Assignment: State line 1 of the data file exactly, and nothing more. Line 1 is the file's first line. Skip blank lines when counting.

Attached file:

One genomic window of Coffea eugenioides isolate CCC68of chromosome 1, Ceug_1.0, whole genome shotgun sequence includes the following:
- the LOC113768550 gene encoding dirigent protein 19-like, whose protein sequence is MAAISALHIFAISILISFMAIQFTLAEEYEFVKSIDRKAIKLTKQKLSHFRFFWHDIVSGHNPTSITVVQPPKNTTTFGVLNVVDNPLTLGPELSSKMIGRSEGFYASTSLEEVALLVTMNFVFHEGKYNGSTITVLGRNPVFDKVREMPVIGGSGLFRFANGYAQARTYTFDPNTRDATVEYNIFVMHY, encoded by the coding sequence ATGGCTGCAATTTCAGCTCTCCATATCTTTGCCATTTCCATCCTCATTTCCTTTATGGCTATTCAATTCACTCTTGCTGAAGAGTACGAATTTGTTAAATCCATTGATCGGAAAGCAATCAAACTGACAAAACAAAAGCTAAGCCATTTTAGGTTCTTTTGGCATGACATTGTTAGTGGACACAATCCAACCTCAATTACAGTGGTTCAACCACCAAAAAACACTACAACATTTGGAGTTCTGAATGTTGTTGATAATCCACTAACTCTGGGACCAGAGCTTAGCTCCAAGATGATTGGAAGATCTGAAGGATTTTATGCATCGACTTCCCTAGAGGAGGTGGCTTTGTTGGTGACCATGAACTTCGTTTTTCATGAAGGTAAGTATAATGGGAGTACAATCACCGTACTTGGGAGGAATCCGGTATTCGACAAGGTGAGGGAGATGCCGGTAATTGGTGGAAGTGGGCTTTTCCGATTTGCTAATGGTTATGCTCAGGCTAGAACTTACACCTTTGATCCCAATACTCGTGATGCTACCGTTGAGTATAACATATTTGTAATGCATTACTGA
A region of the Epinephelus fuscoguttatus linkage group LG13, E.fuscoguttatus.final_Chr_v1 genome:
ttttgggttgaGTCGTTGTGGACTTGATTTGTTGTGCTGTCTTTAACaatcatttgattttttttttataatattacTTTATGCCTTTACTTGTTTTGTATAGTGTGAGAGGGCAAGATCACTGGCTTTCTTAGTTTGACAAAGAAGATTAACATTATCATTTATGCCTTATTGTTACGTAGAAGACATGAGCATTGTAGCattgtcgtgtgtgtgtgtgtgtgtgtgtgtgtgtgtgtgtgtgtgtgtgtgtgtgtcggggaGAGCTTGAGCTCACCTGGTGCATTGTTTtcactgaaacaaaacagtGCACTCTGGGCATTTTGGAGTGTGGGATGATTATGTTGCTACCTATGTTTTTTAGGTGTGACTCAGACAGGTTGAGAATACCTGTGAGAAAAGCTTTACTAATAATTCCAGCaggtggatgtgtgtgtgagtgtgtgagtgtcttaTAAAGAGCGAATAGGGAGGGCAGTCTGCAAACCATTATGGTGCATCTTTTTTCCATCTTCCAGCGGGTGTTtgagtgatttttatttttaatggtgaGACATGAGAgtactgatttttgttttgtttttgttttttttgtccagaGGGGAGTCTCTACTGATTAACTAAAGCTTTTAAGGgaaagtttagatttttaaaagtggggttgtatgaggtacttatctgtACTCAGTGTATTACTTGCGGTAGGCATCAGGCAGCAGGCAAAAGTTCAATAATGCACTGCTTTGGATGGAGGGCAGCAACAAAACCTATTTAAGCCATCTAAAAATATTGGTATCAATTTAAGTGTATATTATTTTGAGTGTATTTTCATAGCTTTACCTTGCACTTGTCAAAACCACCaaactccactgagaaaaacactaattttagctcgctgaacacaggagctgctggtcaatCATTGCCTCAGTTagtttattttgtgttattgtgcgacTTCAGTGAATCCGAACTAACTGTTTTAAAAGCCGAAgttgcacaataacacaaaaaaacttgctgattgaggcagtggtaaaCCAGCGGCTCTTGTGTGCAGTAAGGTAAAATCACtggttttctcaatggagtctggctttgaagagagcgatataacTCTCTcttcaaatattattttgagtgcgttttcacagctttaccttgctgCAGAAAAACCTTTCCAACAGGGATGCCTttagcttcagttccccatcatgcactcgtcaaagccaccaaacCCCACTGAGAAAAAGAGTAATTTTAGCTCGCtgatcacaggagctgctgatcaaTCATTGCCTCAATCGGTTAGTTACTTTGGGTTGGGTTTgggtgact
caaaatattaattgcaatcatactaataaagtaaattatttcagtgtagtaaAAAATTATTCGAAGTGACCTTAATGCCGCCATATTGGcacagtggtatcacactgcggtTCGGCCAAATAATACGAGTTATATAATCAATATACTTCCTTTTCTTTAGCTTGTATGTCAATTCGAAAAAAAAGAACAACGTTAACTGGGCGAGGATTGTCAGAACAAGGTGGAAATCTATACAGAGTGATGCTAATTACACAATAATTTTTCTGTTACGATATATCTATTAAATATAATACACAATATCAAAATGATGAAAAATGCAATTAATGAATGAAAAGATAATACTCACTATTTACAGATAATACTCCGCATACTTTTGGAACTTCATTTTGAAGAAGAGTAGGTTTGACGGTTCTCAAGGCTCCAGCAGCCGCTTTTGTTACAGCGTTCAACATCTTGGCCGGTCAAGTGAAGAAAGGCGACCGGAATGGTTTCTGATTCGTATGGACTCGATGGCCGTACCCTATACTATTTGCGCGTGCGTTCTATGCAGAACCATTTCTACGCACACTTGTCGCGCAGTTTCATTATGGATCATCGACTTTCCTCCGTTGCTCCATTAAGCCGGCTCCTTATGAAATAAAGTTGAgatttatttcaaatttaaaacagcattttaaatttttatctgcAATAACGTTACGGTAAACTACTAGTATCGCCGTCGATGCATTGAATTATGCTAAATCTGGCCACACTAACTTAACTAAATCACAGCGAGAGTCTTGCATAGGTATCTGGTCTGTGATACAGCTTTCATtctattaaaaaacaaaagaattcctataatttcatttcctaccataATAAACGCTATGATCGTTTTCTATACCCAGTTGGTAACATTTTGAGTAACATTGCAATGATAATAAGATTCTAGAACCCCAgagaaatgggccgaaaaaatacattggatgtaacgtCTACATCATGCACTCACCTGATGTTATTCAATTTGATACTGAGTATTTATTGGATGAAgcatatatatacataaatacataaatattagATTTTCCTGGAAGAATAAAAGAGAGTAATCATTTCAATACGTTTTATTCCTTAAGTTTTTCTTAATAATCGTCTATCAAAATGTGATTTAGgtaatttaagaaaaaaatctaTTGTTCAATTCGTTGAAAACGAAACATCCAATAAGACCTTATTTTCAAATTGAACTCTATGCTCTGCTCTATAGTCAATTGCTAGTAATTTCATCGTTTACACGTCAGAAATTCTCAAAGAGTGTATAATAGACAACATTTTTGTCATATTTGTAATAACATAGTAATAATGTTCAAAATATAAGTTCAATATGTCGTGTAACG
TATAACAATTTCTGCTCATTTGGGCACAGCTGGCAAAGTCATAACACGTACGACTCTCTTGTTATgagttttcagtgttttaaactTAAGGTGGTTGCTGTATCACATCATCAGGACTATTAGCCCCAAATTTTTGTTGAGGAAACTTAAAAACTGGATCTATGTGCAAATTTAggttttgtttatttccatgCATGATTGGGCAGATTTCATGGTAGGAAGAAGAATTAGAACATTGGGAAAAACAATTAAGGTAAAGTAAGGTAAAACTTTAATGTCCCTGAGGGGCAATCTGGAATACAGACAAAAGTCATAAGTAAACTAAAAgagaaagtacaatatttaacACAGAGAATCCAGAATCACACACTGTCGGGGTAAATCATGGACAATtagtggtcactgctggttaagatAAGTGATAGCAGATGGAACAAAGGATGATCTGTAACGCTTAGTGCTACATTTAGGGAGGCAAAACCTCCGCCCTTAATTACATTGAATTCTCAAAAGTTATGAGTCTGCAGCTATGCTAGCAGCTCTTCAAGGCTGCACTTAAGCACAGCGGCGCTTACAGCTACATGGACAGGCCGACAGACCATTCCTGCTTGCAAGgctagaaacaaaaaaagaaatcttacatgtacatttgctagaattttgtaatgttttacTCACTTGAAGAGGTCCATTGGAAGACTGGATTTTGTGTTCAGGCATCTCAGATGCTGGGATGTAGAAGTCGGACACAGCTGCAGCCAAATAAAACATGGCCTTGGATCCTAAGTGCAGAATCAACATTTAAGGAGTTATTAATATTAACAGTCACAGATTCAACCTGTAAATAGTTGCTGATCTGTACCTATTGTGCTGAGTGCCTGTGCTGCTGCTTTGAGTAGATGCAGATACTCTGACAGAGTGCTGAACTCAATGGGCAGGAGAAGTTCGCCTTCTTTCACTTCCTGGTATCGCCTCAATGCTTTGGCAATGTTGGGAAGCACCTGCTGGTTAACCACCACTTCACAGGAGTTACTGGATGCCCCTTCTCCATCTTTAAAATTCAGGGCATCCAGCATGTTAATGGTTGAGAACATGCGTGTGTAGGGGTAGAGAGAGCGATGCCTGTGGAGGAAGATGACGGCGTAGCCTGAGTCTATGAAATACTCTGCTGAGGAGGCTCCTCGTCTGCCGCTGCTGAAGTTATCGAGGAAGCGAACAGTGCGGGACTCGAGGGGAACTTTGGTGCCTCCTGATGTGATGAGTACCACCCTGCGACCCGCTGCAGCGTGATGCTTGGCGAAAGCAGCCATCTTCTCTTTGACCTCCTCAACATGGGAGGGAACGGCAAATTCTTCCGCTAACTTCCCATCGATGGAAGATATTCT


One genomic window of Coffea eugenioides isolate CCC68of chromosome 1, Ceug_1.0, whole genome shotgun sequence includes the following: